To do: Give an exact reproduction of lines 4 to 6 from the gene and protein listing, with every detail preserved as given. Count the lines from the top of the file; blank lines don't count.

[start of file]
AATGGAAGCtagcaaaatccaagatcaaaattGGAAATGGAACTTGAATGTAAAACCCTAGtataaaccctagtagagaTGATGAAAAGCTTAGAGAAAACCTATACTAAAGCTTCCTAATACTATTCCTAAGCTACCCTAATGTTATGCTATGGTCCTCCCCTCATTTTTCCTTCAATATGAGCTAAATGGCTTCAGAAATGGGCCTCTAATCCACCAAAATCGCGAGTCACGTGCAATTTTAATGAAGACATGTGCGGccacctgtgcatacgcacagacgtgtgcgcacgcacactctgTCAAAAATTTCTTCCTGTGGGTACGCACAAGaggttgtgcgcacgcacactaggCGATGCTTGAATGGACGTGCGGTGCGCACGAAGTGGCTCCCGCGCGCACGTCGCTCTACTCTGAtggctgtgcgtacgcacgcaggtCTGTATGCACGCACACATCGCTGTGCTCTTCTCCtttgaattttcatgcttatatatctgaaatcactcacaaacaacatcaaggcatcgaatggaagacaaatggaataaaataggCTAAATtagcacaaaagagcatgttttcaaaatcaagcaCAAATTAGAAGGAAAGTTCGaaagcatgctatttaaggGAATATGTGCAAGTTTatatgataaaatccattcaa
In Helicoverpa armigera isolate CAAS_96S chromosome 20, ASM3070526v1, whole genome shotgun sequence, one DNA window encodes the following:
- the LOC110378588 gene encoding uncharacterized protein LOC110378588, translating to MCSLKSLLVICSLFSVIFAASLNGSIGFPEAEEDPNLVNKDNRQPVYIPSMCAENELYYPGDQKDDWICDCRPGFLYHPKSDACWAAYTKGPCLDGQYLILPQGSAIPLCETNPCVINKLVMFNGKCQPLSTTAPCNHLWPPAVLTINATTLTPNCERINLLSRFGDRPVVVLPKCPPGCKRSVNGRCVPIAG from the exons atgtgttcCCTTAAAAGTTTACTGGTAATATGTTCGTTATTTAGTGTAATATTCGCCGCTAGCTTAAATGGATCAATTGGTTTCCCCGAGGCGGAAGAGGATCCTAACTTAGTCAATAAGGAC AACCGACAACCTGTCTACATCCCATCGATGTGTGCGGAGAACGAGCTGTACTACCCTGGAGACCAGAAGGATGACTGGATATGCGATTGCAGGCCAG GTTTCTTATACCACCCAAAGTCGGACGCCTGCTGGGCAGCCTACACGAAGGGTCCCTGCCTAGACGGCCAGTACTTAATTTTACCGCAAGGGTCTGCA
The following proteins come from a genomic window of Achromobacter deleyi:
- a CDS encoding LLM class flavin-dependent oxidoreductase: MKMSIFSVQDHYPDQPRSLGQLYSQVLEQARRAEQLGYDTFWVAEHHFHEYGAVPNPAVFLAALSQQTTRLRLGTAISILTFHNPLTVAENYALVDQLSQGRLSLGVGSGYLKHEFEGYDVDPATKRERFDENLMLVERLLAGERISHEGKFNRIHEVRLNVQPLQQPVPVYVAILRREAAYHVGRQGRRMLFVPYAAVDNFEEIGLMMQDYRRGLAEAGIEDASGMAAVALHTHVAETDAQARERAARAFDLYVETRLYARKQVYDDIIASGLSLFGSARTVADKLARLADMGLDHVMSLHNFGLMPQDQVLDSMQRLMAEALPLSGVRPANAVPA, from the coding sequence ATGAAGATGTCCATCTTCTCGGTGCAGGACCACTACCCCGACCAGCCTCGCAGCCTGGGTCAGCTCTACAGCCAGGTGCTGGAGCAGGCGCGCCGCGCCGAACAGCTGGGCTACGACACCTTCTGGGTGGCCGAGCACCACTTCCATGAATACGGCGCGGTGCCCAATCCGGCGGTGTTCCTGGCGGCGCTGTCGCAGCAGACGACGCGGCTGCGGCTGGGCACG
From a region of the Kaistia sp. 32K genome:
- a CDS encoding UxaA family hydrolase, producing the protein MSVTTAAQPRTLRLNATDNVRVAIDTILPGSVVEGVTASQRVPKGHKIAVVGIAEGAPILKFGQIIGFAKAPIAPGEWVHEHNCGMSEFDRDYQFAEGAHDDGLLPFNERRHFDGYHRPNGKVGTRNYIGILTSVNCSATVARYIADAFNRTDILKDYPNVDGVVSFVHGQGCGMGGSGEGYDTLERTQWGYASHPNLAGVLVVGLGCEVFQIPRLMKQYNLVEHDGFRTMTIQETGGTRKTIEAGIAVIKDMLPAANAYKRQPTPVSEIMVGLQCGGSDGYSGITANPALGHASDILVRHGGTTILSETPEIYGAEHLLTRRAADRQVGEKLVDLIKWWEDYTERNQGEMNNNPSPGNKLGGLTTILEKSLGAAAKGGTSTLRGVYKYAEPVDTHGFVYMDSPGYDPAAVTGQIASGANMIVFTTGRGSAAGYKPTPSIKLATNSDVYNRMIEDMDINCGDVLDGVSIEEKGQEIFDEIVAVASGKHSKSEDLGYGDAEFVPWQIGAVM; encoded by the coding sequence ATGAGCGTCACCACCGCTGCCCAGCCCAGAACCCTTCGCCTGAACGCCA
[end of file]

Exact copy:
The following proteins come from a genomic window of Achromobacter deleyi:
- a CDS encoding LLM class flavin-dependent oxidoreductase: MKMSIFSVQDHYPDQPRSLGQLYSQVLEQARRAEQLGYDTFWVAEHHFHEYGAVPNPAVFLAALSQQTTRLRLGTAISILTFHNPLTVAENYALVDQLSQGRLSLGVGSGYLKHEFEGYDVDPATKRERFDENLMLVERLLAGERISHEGKFNRIHEVRLNVQPLQQPVPVYVAILRREAAYHVGRQGRRMLFVPYAAVDNFEEIGLMMQDYRRGLAEAGIEDASGMAAVALHTHVAETDAQARERAARAFDLYVETRLYARKQVYDDIIASGLSLFGSARTVADKLARLADMGLDHVMSLHNFGLMPQDQVLDSMQRLMAEALPLSGVRPANAVPA, from the coding sequence ATGAAGATGTCCATCTTCTCGGTGCAGGACCACTACCCCGACCAGCCTCGCAGCCTGGGTCAGCTCTACAGCCAGGTGCTGGAGCAGGCGCGCCGCGCCGAACAGCTGGGCTACGACACCTTCTGGGTGGCCGAGCACCACTTCCATGAATACGGCGCGGTGCCCAATCCGGCGGTGTTCCTGGCGGCGCTGTCGCAGCAGACGACGCGGCTGCGGCTGGGCACG
From a region of the Kaistia sp. 32K genome: